Wednesday, January 05, 2011

Good News and Bad News

That bunion won't be bothering you any more. However, we did have to chop that right foot off just below the elbow.

The Ludington Daily News is reporting today that the unemployment rate for its four county readership area has dropped significantly over the last year.

The local unemployment rates for November were:

• 12.4 percent for Mason County, compared to 14.2 percent in 2009

• 12.6 percent for Manistee County, compared to 13.8 in 2009

• 14.5 percent for Oceana County, compared to 16.7 in 2009

• 14.4 percent for Lake County, compared to 17.2 percent
These are huge differences even if the new numbers remain disastrously high. Mason's dropped 1.8 percent. Manistee's dropped 1.2 percent. Oceana's dropped 2.2 percent. And Lake County's unemployment rate plummeted a whopping 2.8 percent.

The bad news is that virtually all of these drops can be attributed to prospective employees bailing out on the local employment scene; they moved in search of a non-mythical job of today located elsewhere, or they simply fell off the local job seeking radar and are home watching The View.

In either case it would be safe to say they were blown away.
An estimated 150 fewer area residents were working in November than a year earlier, but because there are also 750 fewer people in the local labor force, the unemployment figures look better than in 2009.
From the glass is half full side of the ledger, that is 750 people no longer having to rely on the assistance of Michigan taxpayers to survive in this new green economy of Jennifer Granholm's--assuming that they all moved and aren't home polishing up their new Bridge Cards.

But, more disturbingly (from the glass has been three-quarters empty for the last eight years side of the equation,) there are 150 fewer taxpaying jobs around to help fill public coffers.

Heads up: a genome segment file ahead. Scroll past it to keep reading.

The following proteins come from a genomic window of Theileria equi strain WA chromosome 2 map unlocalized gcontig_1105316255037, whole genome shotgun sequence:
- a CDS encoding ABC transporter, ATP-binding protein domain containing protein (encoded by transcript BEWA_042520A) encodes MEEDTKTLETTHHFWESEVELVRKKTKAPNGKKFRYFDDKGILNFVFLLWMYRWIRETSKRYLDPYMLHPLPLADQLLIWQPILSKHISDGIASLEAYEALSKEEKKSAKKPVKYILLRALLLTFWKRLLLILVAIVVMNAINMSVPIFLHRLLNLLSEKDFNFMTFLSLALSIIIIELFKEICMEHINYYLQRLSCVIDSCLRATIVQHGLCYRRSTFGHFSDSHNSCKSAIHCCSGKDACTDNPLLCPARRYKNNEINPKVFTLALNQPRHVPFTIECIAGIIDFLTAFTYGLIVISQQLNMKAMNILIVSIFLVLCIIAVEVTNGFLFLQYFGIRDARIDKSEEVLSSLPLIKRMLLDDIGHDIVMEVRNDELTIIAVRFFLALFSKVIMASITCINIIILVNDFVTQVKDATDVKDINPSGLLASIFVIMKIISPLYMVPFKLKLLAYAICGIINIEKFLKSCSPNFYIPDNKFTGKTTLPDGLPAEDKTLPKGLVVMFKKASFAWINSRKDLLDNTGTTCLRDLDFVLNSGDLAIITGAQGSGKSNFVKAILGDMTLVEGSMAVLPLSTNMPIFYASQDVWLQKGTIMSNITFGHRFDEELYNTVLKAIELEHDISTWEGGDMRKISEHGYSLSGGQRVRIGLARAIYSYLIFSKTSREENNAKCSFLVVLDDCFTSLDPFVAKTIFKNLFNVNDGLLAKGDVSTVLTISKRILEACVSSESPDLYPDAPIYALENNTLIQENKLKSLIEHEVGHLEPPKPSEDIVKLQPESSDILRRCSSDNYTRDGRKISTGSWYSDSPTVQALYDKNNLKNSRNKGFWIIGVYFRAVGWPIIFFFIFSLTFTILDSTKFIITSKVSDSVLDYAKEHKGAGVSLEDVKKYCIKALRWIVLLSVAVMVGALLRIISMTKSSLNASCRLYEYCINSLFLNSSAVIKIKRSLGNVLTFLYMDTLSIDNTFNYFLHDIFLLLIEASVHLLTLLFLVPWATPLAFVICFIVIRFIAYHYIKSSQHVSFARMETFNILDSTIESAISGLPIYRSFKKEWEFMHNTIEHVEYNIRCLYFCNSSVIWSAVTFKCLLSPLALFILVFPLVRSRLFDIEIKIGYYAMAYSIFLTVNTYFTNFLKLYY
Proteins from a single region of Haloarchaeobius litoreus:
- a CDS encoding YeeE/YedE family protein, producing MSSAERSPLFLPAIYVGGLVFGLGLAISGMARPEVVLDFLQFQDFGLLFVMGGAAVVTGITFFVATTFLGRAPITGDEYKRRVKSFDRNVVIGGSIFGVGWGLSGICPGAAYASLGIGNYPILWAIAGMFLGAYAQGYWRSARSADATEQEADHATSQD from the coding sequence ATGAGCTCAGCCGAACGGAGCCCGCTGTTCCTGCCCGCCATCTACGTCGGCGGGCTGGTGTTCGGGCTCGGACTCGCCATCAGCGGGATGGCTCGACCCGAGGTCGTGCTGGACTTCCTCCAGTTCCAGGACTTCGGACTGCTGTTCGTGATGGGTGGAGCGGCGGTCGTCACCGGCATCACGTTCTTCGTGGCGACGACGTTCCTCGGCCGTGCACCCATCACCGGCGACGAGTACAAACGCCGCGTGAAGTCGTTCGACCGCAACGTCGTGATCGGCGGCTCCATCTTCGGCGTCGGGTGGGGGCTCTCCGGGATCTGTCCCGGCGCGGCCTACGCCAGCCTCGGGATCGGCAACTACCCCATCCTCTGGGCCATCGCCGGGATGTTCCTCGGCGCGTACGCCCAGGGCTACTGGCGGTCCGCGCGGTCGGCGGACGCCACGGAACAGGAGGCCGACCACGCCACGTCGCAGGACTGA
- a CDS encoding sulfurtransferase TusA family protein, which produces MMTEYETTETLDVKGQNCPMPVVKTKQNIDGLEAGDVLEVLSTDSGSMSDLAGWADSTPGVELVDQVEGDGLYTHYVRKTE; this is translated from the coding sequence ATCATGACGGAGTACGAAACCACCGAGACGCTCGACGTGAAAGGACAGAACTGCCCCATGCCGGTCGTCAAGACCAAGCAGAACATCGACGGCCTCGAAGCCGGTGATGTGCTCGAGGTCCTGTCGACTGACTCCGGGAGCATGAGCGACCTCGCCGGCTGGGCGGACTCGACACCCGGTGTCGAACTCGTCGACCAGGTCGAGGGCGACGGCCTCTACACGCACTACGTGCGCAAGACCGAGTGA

These tax contributions are vital, both in helping support those pushed over the economic edge by Michigan's newly departed disaster in chief, and in helping to pay off fascists crony capitalists who promise to create inefficient and expensive "green jobs" that will assuredly rejuvenate Michigan's economy, that is, once tomorrow finally gets here.

I honestly don't blame Jennifer Granholm for every mess this state seems to step in, and sadly I don't trust Rick Snyder to be much better when it comes to wise stewardship in regards to the money Michigan extorts from its remaining taxpayers--but I do blame Jenny for embracing every bizarro economic principle in the book in her effort to change Michigan into a worker's paradise despite the free-market's resistance.

Granholm may not be to blame for the total mess Michigan is in today, but she certainly supports every idea behind which we can place full blame.

The good news is that Jennifer Granholm has finally exited the governor's office down in Lansing. The bad news is that she left a statewide disaster in her wake.

That would be a glass half full if it hadn't been shattered to pieces.

No comments: